ls : What's in This Directory?
The command ls stands for list directory contents. And, cleverly, it will do just that: list a directory's contents! Using it with -F will give a list of the directories contents, and denote items that are other directories with a trailing /.
On my server returns:
allthethings.txt important.doc Indominus/ Misc/ probs.xls Red Wings/ Spreadsheets/ Work/
In the above case, allthethings.txt, garbage.file, important.doc, and probs.xls are files, and Indominus, Misc, Red Wings, Spreadsheets, and Work, each with the trailing /, are directories!
There are many other options, or switches, such as -F that can be used with ls for improved results. For example:
dr-xr-x---. 10 root root 4096 Apr 17 12:01 . drwxr-xr-x. 19 root root 4096 Apr 14 12:45 .. -rw-r--r-- 1 root root 0 Apr 17 12:00 allthethings.txt -rw------- 1 root root 483 Apr 14 12:45 .bash_history -rw-r--r--. 1 root root 18 Dec 28 2013 .bash_logout -rw-r--r--. 1 root root 176 Dec 28 2013 .bash_profile -rw-r--r--. 1 root root 361 Jan 1 01:24 .bashrc drwxr-xr-x 3 root root 4096 Jan 1 01:25 .cache/ drwxr-xr-x 3 root root 4096 Jan 1 01:25 .config/ -rw-r--r--. 1 root root 100 Dec 28 2013 .cshrc -rw-r--r-- 1 root root 0 Apr 17 12:01 garbage.file -rw-r--r-- 1 root root 0 Apr 17 11:58 important.doc drwxr-xr-x 2 root root 4096 Apr 17 11:59 Indominus/ drwxr-xr-x 2 root root 4096 Apr 17 11:57 Misc/ -rw------- 1 root root 42 Apr 14 12:44 .my.cnf -rw-r--r-- 1 root root 0 Apr 17 12:00 probs.xls drwxr-xr-x 2 root root 4096 Apr 17 11:57 Red Wings/ -rw------- 1 root root 1024 Jan 1 01:22 .rnd drwxr-xr-x 2 root root 4096 Apr 17 11:56 Spreadsheets/ drw------- 2 root root 4096 Apr 14 12:42 .ssh/ -rw-r--r--. 1 root root 129 Dec 28 2013 .tcshrc drwxr-xr-x 2 root root 4096 Apr 17 11:57 Work/
In the above case two switches are added: -l and -a. The -l uses the long listing format, and the -a switch lists all the files, including hidden files.
Each column contains an important bit of information:
Column | Information | Example
- 1 | Permissions | drwxr-xr-x
- 2 | # of Hard Links | 2
- 3 | User That Owns File or Directory | root
- 4 | Group for File or Directory | root
- 5 | File Size | 4096
- 6 | Timestamp | Apr 17 11:59
- 7 | Filename | Indominus/
pwd : What Directory Am I Running Commands In?
Before deleting anything, it's always helpful to know what directory you're in; the pwd command will tell you and stands for present working directory:
Returns the full path name:
Checking the present working directory can prevent errors when you're using commands that will remove files or directories... in fact, it can save you from a lot of stress and headache!
cd : Move Me to This Other Directory! Stat!
The cd command stands for change directory and is used extremely frequently.
For example, if you're currently in your home directory /home/dinosaursareawesome:
But want to change to another directory within that directory... say... Velociraptor:
ls -laF ls -laF
Then you can use the following command to change to Velociraptor:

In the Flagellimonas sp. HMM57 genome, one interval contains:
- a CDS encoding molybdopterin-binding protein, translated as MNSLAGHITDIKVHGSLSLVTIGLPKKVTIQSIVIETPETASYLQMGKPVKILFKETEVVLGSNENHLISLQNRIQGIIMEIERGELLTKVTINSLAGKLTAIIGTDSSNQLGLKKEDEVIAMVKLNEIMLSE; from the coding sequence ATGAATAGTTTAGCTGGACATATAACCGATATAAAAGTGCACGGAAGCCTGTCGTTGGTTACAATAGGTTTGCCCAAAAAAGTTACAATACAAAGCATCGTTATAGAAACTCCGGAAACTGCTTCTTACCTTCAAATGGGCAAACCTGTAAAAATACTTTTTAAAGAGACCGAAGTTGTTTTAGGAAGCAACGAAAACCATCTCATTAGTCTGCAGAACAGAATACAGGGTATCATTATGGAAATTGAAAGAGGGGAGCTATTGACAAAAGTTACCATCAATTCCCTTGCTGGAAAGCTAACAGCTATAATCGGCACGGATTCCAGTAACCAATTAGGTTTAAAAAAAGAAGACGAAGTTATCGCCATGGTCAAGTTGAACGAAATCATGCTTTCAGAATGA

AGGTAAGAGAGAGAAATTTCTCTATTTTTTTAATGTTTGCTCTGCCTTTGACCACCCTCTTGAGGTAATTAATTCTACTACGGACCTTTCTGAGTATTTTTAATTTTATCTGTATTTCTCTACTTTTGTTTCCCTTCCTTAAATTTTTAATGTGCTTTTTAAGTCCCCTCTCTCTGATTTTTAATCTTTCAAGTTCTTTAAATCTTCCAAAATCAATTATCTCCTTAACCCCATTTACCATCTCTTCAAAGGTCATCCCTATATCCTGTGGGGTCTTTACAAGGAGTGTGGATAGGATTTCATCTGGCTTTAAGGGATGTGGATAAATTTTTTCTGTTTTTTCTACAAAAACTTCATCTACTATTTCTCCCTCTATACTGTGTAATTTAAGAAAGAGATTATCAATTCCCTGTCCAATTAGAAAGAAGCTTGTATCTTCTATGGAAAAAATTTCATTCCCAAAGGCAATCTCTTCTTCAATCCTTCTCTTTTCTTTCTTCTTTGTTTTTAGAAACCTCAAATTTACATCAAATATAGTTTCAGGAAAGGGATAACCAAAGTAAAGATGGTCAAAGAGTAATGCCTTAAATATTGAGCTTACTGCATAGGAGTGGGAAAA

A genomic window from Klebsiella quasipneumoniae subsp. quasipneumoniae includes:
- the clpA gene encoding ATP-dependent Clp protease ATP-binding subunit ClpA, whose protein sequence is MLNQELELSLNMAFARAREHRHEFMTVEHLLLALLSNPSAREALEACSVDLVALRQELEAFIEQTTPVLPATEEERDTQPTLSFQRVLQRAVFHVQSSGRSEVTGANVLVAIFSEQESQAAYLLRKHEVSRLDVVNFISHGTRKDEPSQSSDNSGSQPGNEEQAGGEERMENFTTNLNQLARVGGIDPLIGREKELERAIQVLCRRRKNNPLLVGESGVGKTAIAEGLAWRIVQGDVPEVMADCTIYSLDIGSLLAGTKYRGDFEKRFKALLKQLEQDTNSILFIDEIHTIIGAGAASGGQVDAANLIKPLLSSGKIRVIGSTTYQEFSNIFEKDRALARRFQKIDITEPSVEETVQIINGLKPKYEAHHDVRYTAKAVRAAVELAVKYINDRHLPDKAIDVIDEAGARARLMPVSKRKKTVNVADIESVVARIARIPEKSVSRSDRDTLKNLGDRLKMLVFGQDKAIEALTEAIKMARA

And then verify that you made it to the right directory:
touch : Create This File, or Update the Timestamp on That File!
The touch command is generally used to change file timestamps, but it can also be used for creating a new file.
Let's look at changing a time stamp first. In the case below, I have a file named Foxtrot in the current directory, that was created on Apr 14 12:46:
ls -laF drwxr-xr-x 2 root root 4096 Apr 17 16:54 ./ drwxr-xr-x 3 root root 4096 Apr 17 16:44 ../ -rw-r--r-- 1 root root 5262 Apr 14 12:46 Foxtrot
Now, let's say I wanted to update that timestamp, Apr 14 12:46 to the current timestamp, but without changing the file. Simply touch the file:
And then check the new timestamp and you'll see it has been updated to the current time, which for me is Apr 17 17:01:
ls -laF drwxr-xr-x 2 root root 4096 Apr 17 16:54 ./ drwxr-xr-x 3 root root 4096 Apr 17 16:44 ../ -rw-r--r-- 1 root root 5262 Apr 17 17:01 Foxtrot
The second use of the command is to create a file. Let's say I wanted to create the file Golf in my present working directory:
Now look for your new file:
ls -laF drwxr-xr-x 2 root root 4096 Apr 17 17:04 . drwxr-xr-x 3 root root 4096 Apr 17 16:44 .. -rw-r--r-- 1 root root 5262 Apr 17 17:01 Foxtrot -rw-r--r-- 1 root root 0 Apr 17 17:04 Golf
history : What Have I Done and With Which Commands?
The history command will print a history of all the previously executed commands by the current user. For example:
history 95 20150417 - 17:01:48 - touch Foxtrot 96 20150417 - 17:01:50 - ls -laF 97 20150417 - 17:04:06 - touch Golf 98 20150417 - 17:04:07 - ls -la
uname : What version am I running?
The uname command is most commonly used to determine which OS you're running, its version, and the kernel version. With the -a switch, it will show: 1. kernel name, 2. network node hostname, 3. kernel release, 4. kernel version, 5. machine hardware name, processor type or "unknown", 6. hardware platform or "unknown", and 7. the operating system.
uname -a Linux centos7core.thebestfakedomainnameintheworld.com 3.10.0-123.13.2.el7.x86_64 #1 SMP Thu Dec 18 14:09:13 UTC 2014 x86_64 x86_64 x86_64 GNU/Linux
- Kernel Name: Linux
- Network Node Hostname: centos7core.thebestfakedomainnameintheworld.com
- Kernel Release: 3.10.0-123.13.2.el7.x86_64
- Kernel Version: #1 SMP Thu Dec 18 14:09:13 UTC 2014
- Machine Hardware Name: x86_64
- Processor Type: x86_64
- Hardware Platform: x86_64
- Operating System: GNU/Linux
man : Help! What Does This Command Do?!
The man command opens manual pages for individual commands; basically, it's your access to quick information on any command. For example, if you wanted to read the manual page for ls, then you would run:
That's it! Help is that easy to access in Linux!
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